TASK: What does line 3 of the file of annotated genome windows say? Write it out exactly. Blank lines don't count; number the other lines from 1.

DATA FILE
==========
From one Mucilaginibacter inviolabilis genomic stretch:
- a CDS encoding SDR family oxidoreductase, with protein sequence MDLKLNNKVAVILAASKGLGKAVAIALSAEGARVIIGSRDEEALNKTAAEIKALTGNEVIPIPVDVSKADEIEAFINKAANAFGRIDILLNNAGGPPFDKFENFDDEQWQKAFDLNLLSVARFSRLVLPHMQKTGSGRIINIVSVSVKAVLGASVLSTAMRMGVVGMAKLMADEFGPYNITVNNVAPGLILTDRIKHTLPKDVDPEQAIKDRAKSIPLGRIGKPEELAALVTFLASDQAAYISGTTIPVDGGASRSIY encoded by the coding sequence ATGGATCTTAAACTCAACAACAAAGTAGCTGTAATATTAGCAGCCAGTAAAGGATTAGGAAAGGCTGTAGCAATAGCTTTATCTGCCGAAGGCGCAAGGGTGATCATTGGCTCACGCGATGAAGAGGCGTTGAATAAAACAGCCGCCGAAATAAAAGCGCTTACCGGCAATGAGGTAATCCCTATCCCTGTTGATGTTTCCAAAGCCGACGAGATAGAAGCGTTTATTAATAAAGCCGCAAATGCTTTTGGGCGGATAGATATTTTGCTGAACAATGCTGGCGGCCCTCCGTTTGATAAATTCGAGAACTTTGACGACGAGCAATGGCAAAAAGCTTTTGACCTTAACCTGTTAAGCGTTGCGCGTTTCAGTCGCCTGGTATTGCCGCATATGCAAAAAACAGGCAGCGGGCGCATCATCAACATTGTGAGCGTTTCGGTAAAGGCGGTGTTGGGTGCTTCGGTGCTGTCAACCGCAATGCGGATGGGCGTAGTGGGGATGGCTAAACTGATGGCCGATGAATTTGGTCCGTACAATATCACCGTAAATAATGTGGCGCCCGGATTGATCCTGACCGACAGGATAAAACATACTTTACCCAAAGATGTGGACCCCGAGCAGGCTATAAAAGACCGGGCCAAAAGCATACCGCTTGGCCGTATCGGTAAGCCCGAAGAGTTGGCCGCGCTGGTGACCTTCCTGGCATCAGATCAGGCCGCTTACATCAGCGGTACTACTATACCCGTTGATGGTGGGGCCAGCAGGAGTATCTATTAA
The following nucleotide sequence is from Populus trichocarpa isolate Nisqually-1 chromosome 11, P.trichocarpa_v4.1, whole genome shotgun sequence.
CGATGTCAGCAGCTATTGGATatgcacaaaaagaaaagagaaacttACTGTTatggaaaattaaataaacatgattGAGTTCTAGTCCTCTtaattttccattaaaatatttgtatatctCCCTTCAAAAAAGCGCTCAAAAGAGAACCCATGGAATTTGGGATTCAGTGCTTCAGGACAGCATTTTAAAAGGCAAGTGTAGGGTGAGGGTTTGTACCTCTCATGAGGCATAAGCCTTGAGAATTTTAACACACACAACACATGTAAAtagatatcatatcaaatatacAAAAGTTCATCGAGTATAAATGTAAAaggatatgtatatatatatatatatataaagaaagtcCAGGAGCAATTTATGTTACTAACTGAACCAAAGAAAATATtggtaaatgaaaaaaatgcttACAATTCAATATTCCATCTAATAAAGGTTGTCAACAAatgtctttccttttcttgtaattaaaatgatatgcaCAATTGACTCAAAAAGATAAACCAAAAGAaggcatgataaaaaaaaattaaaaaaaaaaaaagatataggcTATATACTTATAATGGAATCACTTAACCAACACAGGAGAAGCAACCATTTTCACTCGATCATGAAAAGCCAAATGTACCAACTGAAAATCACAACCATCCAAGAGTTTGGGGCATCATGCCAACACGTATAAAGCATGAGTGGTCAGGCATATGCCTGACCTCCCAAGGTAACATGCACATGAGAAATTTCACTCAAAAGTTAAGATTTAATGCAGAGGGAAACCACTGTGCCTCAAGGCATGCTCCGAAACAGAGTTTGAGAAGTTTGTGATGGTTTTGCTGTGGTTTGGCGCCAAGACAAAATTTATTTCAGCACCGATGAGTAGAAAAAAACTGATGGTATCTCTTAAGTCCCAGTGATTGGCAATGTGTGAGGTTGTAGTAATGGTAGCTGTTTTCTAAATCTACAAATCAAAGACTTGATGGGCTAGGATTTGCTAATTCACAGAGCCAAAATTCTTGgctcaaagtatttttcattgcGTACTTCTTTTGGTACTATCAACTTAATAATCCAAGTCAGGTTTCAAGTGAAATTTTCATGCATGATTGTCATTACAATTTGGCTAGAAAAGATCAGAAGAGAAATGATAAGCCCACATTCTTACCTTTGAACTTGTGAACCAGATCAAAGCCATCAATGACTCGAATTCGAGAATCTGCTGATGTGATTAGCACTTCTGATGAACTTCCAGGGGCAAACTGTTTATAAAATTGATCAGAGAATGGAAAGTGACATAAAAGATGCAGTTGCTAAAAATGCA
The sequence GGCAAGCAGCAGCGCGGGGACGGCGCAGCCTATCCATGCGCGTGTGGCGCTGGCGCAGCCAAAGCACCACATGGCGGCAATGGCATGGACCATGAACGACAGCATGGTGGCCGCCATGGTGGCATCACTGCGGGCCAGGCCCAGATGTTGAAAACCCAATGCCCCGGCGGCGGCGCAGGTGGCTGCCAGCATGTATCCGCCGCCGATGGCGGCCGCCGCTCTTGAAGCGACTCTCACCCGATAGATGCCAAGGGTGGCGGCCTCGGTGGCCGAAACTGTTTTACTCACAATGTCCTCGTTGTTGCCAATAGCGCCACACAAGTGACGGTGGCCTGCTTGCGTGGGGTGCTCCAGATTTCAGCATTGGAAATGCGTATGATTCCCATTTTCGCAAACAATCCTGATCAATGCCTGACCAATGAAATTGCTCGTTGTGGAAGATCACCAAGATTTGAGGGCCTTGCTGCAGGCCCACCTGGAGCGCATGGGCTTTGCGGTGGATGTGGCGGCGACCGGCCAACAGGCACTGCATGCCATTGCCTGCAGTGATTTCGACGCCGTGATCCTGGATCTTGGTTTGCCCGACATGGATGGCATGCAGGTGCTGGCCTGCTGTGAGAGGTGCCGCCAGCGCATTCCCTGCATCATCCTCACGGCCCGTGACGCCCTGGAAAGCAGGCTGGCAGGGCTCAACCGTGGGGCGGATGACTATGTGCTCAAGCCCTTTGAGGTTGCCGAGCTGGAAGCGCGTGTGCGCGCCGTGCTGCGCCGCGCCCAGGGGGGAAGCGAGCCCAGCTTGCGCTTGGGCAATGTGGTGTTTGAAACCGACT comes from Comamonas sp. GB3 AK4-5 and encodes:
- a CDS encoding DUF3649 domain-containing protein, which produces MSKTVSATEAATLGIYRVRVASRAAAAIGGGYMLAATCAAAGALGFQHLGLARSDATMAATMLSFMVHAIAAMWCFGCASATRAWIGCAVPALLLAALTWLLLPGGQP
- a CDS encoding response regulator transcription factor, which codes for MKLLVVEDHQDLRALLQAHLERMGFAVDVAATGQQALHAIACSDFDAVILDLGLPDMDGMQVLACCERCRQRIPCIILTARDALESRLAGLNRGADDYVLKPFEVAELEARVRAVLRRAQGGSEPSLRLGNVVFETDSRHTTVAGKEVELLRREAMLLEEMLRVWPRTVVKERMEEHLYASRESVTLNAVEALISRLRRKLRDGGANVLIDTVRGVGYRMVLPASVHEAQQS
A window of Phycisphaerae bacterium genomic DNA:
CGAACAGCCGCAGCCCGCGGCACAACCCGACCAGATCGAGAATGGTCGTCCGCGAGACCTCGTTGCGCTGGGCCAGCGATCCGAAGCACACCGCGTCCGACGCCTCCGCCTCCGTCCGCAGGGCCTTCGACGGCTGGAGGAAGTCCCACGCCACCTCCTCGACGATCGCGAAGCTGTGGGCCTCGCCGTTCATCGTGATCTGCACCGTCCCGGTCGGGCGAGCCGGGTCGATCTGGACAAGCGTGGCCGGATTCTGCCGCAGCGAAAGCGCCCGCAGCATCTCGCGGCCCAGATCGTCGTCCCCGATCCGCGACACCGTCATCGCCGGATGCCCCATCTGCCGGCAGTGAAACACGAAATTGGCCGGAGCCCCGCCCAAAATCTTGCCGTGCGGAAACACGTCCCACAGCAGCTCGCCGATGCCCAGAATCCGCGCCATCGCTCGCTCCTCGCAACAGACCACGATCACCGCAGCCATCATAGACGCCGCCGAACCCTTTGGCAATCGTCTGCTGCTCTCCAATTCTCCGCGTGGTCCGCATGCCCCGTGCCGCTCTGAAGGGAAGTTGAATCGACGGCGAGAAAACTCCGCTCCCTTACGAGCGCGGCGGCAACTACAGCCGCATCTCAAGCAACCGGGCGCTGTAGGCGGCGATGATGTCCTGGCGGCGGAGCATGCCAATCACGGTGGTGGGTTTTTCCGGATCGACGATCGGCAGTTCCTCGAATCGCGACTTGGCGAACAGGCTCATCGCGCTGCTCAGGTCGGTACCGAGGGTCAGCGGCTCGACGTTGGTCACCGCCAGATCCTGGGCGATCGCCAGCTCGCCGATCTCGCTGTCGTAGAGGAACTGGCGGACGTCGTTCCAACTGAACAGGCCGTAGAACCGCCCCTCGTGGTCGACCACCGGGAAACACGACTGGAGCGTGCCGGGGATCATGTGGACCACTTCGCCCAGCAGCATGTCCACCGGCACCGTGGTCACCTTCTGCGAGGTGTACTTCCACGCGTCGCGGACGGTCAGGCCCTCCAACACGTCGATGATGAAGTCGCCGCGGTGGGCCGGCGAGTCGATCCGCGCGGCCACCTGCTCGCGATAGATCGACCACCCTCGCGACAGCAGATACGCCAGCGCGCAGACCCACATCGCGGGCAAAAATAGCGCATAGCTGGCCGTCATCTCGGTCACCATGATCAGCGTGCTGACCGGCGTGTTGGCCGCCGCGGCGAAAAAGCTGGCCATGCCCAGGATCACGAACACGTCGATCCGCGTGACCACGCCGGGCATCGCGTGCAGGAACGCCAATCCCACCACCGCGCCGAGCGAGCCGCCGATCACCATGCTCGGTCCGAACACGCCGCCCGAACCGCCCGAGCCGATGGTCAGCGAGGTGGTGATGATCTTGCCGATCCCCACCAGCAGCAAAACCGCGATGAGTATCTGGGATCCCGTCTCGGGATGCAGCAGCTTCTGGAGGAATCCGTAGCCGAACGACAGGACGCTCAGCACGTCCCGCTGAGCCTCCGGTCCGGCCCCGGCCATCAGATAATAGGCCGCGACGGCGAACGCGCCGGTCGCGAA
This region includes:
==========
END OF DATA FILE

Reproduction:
The following nucleotide sequence is from Populus trichocarpa isolate Nisqually-1 chromosome 11, P.trichocarpa_v4.1, whole genome shotgun sequence.